Considering internal staff

Caroline Mboijana. PHOTO/FILE 

What you need to know:

  • In influencing his position, consider drawing out a process for managing internal selection so that he can appreciate your perspective.

Dear Caroline,
I work in the HR department as an HR Business Partner.
We have vacancies that need to be filled, and my manager
insists that we must have recruitment which I have no objection
to, but he insists that we must advertise and have
external applications. I am not comfortable with this, but I
need help advising my Manager that we should first allow internal staff who may be interested.

Hello Catherine, I am surprised your manager insists on
recruiting externally first rather than allowing internal
staff. You may want to sit with him and ask to appreciate
his rational thinking. Reviewing your talent sourcing
and assessment policy and your succession planning strategy,
which should include internal promotions and movement is important.

If your policy is silent on this, then there is a need to revisit
the procedure and ensure this aspect is included.
It is best practice first to allow internal staff interested in applying for the role. It also sets a good tone in the organisation’s culture that the leadership recognises the talent of existing staff.

That said, the internal team who apply should not be appointed outright; instead, there should be a mechanism for assessing their fit with the role.

In influencing his position, consider drawing out a process for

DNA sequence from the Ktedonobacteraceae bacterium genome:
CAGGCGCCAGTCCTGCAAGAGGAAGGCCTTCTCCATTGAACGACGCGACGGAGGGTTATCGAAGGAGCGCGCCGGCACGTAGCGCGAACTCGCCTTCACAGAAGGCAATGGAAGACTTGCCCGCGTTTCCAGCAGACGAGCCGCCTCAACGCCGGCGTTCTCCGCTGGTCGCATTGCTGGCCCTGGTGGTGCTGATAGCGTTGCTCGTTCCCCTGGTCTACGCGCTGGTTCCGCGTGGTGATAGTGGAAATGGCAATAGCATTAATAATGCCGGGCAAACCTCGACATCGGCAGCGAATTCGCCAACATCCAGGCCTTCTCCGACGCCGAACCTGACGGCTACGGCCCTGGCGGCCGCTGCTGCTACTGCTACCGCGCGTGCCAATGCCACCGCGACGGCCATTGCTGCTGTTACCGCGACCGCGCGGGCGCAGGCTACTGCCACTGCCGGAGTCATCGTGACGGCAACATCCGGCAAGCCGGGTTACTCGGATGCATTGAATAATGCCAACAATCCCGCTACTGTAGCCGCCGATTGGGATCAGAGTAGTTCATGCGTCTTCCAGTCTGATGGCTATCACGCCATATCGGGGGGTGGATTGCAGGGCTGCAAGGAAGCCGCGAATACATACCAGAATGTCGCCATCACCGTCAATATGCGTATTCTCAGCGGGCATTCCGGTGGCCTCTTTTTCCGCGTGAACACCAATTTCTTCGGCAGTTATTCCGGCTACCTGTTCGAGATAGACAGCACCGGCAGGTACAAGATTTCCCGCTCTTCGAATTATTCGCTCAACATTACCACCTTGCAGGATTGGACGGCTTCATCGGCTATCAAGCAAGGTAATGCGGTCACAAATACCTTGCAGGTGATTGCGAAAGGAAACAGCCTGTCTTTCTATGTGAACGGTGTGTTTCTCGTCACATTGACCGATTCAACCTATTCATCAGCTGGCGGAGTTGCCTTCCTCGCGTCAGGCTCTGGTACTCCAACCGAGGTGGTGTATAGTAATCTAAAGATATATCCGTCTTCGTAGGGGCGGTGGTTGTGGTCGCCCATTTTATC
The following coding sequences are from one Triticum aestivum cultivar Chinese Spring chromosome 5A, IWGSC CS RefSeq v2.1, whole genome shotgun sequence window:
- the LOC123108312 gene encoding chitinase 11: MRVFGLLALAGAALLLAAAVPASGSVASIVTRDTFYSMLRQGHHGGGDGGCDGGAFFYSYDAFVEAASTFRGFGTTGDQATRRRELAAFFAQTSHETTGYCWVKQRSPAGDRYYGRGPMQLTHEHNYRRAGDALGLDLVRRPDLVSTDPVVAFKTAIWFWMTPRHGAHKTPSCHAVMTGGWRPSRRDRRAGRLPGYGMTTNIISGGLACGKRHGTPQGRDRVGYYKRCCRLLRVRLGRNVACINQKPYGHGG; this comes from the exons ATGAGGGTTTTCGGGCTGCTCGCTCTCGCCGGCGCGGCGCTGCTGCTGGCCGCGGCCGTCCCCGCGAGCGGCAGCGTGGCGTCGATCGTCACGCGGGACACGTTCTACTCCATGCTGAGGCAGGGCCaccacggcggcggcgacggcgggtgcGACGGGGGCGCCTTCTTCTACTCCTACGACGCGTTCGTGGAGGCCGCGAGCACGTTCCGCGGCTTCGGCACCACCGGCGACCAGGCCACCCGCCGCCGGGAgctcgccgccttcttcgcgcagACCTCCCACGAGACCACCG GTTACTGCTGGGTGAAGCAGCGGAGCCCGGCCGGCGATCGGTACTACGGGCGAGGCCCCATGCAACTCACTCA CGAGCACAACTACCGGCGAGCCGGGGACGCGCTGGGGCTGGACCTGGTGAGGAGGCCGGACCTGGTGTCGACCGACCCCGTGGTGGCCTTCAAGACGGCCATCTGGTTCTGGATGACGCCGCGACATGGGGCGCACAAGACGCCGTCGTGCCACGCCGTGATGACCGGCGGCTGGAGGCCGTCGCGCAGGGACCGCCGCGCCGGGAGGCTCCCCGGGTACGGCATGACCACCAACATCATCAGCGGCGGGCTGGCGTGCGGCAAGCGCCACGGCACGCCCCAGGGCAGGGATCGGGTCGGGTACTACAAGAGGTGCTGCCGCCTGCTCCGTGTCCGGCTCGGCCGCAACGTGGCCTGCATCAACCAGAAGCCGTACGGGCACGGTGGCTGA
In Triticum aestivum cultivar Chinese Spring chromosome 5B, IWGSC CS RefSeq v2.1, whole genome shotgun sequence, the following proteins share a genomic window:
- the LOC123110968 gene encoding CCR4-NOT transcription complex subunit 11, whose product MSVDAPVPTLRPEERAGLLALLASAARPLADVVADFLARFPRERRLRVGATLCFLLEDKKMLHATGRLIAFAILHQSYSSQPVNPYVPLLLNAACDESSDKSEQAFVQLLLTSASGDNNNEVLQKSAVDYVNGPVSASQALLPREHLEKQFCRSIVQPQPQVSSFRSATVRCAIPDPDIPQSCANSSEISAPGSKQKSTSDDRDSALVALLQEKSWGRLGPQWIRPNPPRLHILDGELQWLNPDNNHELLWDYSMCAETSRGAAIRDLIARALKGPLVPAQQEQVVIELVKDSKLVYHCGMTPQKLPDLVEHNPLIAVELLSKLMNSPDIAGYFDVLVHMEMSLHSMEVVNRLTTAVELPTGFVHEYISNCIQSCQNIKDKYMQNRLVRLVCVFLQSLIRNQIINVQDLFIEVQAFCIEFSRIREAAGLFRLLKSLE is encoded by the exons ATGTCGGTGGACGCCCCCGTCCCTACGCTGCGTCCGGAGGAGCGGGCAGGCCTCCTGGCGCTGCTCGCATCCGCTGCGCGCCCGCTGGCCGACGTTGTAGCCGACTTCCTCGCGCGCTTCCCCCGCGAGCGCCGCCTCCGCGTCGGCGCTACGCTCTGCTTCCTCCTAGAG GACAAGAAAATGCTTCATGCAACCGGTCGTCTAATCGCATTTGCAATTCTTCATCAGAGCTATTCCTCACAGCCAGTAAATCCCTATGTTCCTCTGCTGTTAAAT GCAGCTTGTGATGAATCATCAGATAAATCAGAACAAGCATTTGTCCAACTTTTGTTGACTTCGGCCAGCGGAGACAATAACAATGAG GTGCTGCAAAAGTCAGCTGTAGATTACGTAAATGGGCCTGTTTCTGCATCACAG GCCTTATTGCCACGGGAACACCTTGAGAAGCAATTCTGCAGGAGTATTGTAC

managing internal selection so that he can appreciate your perspective.

If your policy needs to be more active or clear, consider an approach that speaks to the following critical principles of managing talent.

The advantage of internal promotions is that they build trust between the organisation and staff and increase the feeling of belonging to the organisation.

You could argue that internal movement supports the staff’s career development and allows others to advance. In addition, you can raise the point that even with internal promotions, you will ensure job person fit by reviewing what roles an internal applicant has held in the organisation, assessing if it is similar to the one they are applying for and if there is a link then appointing an internal candidate reduces the learning curve and the need to train, saving time.

It also means the staff will quickly adjust to the new role and start performing. This is an important point to raise because the work still needs to get. Furthermore, you should point out that if there are more than three interested staff, they can compete, and the best candidate is appointed.

Again this sets the tone of fairness and commitment to selecting the best person for the role.
The bottom in your discussion is to influence your manager to ensure the process is fair, that the internal applicants must be assessed to determine they are the best fit, and that having these internal processes ensures the HR team demonstrates integrity and professionalism.
Good Luck

Caroline Mboijana,
Managing Director, The Leadership